10 APRIL 2002
Renowned economist Prof. Wolfgang F. Stolper, whose recommendations saw the post-independence establishment of the Central Bank of Malta, passed away last week at the age of 89 in Ann Arbor Michigan where he lived and lectured.
Stolper would be remembered by many Maltese as the United Nations economic advisor who in 1964 first recommended the establishment of the Central Bank of Malta. Stolpers suggestion, which materialised with setting up of the Central Bank of Malta in 1968, was based largely on the fact that following Maltas independence there were serious gaps in Maltas financial arrangements, particularly in terms of advice to government on financial and monetary matters.
In what is now known as the Stolper Report, Stolper and his team had concluded that the 'multiplier effect' of the British Services Rundown 'could only be counter-balanced by a major injection of capital investment in manufacturing industry, tourism, and to a lesser extent in agriculture.'
The mission's report had also suggested that the governments emigration programme had to be stepped up, per capita income would have to fall, and that Malta's absorptive capacity could not be expanded beyond what was achieved during the previous five years.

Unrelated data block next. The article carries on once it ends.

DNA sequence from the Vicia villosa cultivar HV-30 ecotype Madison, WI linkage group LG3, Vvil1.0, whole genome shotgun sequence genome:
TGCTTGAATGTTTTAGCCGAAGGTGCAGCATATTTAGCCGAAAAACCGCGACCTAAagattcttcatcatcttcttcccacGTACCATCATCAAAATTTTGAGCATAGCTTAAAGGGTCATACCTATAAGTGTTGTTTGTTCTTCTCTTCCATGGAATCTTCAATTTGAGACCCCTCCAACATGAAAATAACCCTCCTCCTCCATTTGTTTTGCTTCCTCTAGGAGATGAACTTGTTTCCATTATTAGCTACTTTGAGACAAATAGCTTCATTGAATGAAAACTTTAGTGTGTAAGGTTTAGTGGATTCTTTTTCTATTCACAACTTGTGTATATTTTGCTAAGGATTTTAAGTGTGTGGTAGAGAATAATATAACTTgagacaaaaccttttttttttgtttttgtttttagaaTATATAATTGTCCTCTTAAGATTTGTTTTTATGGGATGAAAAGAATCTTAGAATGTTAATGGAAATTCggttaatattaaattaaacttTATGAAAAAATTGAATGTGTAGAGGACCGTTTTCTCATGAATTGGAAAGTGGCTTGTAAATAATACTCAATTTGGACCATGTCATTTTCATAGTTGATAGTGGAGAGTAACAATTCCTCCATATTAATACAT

However, Stolper was best known for the 1941 Stolper-Samuelson Theorem, done in collaboration with Paul A. Samuelson, which changed existing notions about the effect of open trade on the economies of trading nations.
The theorys central theme held that while trade stimulates economic growth, it's not always beneficial to all workers. The 60-year-old theory still is in use today.
Stolper was born May 13, 1912 in Vienna, Austria. His family moved to Berlin after World War I, but left Germany in 1933 after the Nazis came to power. Most of the family eventually ended up in the United States.
Stolper attended Harvard University, where he received a master's degree and a doctorate in economics. He had attended universities in many countries and later served as a guest professor at several universities.
Stolper taught at Harvard, Radcliffe and Swarthmore before settling at the University of Michigan, where he was a professor from 1949-1982. He also served as associate director of the Centre for Research and Economic Development at Michigan.
He wrote numerous books and papers, including "Budget, Economic Policy and Economic Performance in Underdeveloped Countries," and a book about his mentor, Joseph A. Schumpeter, called "Joseph Alois Schumpeter: The Public Life of a Private Man" and had just finished a book based on letters written to his first wife while he was in Nigeria.